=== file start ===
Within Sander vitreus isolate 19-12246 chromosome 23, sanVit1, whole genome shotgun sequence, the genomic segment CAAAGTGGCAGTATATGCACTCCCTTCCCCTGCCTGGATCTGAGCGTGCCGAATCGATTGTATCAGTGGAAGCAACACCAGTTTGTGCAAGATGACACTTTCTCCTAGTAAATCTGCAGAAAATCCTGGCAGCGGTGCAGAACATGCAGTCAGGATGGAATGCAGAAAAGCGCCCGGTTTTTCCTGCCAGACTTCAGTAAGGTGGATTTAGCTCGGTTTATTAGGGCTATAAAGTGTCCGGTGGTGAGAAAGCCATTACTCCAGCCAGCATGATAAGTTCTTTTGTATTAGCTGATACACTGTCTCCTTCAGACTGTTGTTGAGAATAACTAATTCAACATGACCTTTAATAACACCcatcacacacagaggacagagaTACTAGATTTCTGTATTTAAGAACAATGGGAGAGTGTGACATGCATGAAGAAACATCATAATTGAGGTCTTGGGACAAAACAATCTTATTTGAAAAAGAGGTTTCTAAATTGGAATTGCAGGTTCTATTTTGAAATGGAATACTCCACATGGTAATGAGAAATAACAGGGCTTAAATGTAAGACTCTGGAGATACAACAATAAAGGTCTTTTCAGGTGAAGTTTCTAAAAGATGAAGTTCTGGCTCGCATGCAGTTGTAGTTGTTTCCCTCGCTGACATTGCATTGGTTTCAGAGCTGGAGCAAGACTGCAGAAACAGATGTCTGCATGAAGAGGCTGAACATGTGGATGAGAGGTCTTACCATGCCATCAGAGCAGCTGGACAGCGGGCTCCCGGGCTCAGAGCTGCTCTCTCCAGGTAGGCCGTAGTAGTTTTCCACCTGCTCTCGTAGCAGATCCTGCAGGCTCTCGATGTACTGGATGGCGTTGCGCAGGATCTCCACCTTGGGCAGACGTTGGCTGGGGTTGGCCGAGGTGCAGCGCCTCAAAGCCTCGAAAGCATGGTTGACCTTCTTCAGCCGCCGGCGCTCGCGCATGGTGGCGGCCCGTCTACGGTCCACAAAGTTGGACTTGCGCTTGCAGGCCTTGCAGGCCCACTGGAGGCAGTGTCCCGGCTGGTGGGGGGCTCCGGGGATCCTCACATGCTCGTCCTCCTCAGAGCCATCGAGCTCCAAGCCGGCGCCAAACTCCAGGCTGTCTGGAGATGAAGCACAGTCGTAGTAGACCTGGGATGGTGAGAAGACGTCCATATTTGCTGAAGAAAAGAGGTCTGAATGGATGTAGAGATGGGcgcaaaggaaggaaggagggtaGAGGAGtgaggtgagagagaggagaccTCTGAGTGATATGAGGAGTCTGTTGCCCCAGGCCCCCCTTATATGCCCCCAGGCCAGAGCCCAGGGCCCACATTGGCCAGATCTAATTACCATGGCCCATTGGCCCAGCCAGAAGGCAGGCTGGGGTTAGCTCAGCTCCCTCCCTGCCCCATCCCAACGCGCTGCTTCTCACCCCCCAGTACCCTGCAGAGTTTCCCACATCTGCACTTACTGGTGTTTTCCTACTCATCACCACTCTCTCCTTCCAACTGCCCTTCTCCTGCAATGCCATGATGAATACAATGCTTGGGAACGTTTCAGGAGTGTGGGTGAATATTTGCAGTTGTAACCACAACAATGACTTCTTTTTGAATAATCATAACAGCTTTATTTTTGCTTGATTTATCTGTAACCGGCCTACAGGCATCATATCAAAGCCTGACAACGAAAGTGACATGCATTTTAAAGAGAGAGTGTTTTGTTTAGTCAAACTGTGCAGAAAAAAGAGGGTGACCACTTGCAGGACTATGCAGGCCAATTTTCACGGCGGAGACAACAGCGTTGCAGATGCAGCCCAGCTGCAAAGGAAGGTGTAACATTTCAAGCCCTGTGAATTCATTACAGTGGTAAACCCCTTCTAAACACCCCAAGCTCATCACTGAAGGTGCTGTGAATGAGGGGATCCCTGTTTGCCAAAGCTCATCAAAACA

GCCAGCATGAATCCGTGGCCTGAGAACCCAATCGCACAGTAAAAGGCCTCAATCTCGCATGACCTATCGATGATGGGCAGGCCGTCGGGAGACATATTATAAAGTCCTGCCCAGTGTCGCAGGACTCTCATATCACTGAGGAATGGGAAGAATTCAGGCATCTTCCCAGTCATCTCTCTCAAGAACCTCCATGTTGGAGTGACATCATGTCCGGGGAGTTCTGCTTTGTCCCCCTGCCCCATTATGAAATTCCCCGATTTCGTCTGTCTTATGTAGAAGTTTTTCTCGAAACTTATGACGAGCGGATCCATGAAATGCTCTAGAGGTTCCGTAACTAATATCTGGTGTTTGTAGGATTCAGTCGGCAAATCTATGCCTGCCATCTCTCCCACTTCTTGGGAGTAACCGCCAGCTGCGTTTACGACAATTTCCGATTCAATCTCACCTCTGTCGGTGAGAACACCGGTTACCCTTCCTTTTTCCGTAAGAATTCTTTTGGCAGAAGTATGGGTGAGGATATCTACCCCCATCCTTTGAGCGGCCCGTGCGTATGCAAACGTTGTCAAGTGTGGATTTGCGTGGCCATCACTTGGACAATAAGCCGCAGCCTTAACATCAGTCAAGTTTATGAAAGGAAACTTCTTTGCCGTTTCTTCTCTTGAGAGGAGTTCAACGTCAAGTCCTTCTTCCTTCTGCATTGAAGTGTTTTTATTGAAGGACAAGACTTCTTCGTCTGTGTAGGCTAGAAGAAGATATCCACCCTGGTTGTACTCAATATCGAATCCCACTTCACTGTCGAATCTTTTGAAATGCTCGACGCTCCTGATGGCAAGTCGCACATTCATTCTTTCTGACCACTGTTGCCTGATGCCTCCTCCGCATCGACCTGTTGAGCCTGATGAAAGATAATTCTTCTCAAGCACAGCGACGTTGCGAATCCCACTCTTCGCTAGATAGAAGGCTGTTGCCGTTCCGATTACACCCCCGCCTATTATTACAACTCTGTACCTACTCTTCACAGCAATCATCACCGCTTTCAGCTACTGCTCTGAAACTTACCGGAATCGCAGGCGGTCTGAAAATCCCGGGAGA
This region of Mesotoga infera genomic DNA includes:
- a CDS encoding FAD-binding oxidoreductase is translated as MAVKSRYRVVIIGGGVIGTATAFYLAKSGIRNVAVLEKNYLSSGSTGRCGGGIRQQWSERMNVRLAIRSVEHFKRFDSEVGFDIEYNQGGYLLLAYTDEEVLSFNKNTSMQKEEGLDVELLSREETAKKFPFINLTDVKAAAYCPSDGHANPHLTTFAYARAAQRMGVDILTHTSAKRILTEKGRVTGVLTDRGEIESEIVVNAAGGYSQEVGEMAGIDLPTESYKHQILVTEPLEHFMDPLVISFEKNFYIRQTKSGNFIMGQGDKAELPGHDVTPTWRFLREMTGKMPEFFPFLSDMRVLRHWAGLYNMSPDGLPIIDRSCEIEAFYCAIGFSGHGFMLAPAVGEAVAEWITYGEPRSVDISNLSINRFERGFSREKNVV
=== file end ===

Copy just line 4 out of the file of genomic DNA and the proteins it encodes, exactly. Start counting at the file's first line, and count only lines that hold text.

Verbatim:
- a CDS encoding FAD-binding oxidoreductase is translated as MAVKSRYRVVIIGGGVIGTATAFYLAKSGIRNVAVLEKNYLSSGSTGRCGGGIRQQWSERMNVRLAIRSVEHFKRFDSEVGFDIEYNQGGYLLLAYTDEEVLSFNKNTSMQKEEGLDVELLSREETAKKFPFINLTDVKAAAYCPSDGHANPHLTTFAYARAAQRMGVDILTHTSAKRILTEKGRVTGVLTDRGEIESEIVVNAAGGYSQEVGEMAGIDLPTESYKHQILVTEPLEHFMDPLVISFEKNFYIRQTKSGNFIMGQGDKAELPGHDVTPTWRFLREMTGKMPEFFPFLSDMRVLRHWAGLYNMSPDGLPIIDRSCEIEAFYCAIGFSGHGFMLAPAVGEAVAEWITYGEPRSVDISNLSINRFERGFSREKNVV